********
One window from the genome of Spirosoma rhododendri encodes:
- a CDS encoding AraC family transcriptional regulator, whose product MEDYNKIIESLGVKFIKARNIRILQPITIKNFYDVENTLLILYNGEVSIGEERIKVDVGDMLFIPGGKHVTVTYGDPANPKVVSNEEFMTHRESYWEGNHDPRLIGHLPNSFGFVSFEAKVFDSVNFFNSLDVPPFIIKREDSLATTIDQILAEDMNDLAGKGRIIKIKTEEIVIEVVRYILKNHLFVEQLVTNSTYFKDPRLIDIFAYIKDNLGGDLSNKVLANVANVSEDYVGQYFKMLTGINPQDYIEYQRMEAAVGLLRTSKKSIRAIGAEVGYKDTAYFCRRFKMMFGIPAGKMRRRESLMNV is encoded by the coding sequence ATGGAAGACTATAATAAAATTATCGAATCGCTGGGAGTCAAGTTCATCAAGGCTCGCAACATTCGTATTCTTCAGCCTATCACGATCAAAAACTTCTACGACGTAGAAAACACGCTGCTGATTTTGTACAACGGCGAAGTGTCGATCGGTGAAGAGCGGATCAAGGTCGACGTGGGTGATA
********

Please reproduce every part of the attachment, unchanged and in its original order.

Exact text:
One window from the genome of Spirosoma rhododendri encodes:
- a CDS encoding AraC family transcriptional regulator, whose product MEDYNKIIESLGVKFIKARNIRILQPITIKNFYDVENTLLILYNGEVSIGEERIKVDVGDMLFIPGGKHVTVTYGDPANPKVVSNEEFMTHRESYWEGNHDPRLIGHLPNSFGFVSFEAKVFDSVNFFNSLDVPPFIIKREDSLATTIDQILAEDMNDLAGKGRIIKIKTEEIVIEVVRYILKNHLFVEQLVTNSTYFKDPRLIDIFAYIKDNLGGDLSNKVLANVANVSEDYVGQYFKMLTGINPQDYIEYQRMEAAVGLLRTSKKSIRAIGAEVGYKDTAYFCRRFKMMFGIPAGKMRRRESLMNV is encoded by the coding sequence ATGGAAGACTATAATAAAATTATCGAATCGCTGGGAGTCAAGTTCATCAAGGCTCGCAACATTCGTATTCTTCAGCCTATCACGATCAAAAACTTCTACGACGTAGAAAACACGCTGCTGATTTTGTACAACGGCGAAGTGTCGATCGGTGAAGAGCGGATCAAGGTCGACGTGGGTGATA